The circumnavigation voyage of Australia aboard the 'Ellesmere' (offered to Lawrence by another passenger en route to Australia from London) obviously stimulated an interest for Lawrence in exploration. From 1871, Lawrence joined the Committee of Management of J.D. Lang's New Guinea Prospecting Association and in 1872 was on board the brig 'Maria', bound for New Guinea in search of gold, when it sunk off Bramble reef, north Queensland, causing great loss of life. After returning to Sydney to work for the ASN Co, and later the engineers P.N. Russell & Co, Lawrence participated in several more exploratory voyages to the Torres Strait and New Guinea, accompanying figures like William Macleay, Octavius Stone and Luigi d'Albertis along the Fly River. These voyages continued until 1876, at which time Lawrence worked at the foundries of Chapman & Co, before choosing to settle down with new wife, Margaret Preston Johnson in September, 1878 with whom he had six children (Helen-Ann (Nellie), Hilda, Margaret, Brenda, Geoffrey and Brenda-Olive).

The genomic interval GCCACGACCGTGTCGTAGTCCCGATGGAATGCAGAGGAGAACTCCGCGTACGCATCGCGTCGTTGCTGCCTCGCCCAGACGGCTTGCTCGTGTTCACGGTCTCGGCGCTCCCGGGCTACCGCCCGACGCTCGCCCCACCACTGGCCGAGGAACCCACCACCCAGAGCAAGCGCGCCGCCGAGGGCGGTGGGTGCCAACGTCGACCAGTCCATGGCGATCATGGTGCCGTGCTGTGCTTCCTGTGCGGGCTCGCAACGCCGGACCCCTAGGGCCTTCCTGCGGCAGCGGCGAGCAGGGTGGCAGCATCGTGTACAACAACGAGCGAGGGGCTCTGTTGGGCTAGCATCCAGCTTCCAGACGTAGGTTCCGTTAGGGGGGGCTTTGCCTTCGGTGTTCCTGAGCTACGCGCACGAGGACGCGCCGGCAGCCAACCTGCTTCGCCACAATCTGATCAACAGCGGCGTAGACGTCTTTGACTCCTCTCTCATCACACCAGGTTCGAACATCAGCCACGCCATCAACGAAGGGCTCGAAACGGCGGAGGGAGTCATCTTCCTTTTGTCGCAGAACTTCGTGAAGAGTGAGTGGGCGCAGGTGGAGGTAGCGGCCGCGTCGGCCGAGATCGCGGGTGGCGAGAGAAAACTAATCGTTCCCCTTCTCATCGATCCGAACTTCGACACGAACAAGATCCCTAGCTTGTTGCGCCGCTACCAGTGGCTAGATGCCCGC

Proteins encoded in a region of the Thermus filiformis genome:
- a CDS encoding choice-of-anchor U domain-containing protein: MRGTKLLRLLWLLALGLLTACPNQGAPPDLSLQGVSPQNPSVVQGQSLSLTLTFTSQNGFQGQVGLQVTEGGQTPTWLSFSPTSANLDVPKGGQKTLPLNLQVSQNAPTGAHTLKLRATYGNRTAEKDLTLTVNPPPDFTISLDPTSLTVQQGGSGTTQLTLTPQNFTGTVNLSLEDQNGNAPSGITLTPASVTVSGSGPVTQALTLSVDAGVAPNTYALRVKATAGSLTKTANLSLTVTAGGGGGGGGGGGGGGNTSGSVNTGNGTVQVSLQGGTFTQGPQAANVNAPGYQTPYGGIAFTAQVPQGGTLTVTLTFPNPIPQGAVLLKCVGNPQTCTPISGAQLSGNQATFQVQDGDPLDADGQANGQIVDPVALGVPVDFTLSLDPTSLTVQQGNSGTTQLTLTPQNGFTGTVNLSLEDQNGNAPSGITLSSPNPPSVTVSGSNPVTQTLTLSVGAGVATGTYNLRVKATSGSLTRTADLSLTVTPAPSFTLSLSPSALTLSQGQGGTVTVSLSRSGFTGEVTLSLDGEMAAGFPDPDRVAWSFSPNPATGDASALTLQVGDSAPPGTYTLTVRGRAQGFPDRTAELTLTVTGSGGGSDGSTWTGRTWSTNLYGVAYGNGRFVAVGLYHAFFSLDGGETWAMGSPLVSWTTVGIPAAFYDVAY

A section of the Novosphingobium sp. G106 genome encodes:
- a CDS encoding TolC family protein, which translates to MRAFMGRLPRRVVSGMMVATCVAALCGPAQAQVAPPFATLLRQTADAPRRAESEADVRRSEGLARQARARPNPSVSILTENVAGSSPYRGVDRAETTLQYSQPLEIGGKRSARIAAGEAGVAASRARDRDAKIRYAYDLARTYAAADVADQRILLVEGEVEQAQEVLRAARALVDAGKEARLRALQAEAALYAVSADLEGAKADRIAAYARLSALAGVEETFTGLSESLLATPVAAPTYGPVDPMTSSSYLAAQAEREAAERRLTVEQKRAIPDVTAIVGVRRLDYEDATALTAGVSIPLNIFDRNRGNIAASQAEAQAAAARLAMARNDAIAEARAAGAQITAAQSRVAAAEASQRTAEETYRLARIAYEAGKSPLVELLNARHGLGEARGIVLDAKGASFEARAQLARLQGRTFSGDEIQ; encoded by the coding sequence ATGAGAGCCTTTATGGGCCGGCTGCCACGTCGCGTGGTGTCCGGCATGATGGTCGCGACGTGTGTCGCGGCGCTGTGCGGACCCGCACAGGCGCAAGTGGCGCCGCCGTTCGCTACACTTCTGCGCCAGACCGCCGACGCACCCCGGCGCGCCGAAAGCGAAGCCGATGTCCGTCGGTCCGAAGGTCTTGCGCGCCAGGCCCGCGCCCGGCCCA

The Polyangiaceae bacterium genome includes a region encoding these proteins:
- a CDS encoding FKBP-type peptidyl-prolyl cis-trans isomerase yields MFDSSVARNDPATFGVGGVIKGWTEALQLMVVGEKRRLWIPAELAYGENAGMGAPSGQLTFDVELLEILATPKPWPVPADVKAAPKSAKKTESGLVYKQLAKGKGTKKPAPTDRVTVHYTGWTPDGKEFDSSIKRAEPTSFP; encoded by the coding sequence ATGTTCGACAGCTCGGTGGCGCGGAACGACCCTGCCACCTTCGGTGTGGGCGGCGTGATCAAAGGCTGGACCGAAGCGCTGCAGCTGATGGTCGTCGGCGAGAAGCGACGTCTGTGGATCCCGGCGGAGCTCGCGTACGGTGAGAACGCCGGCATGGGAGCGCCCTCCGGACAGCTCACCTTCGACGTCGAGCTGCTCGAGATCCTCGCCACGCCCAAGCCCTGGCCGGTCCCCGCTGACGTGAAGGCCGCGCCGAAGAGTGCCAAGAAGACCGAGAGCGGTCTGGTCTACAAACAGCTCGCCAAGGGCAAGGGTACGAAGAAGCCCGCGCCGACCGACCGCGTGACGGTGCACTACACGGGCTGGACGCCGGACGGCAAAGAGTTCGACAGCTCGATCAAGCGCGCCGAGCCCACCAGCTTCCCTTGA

In January of the following year, Lawrence commenced work as an extra observer (astronomical) at Sydney Observatory under the Government astronomer H.C. Russell. In this role, Lawrence was able to make a number of important observations and inventions, including the transit of Mercury in 1881, the Krakatoa explosion in 1883 and the design and construction of adding machines. The income made from land bestowed to Lawrence by his father in Coalcliff, however, meant that in 1883 Lawrence was able to resign from his position at the Observatory to pursue his fascination and study into artificial flight. This interest came about from his observation of waves and animal motion, including fish, birds and snakes.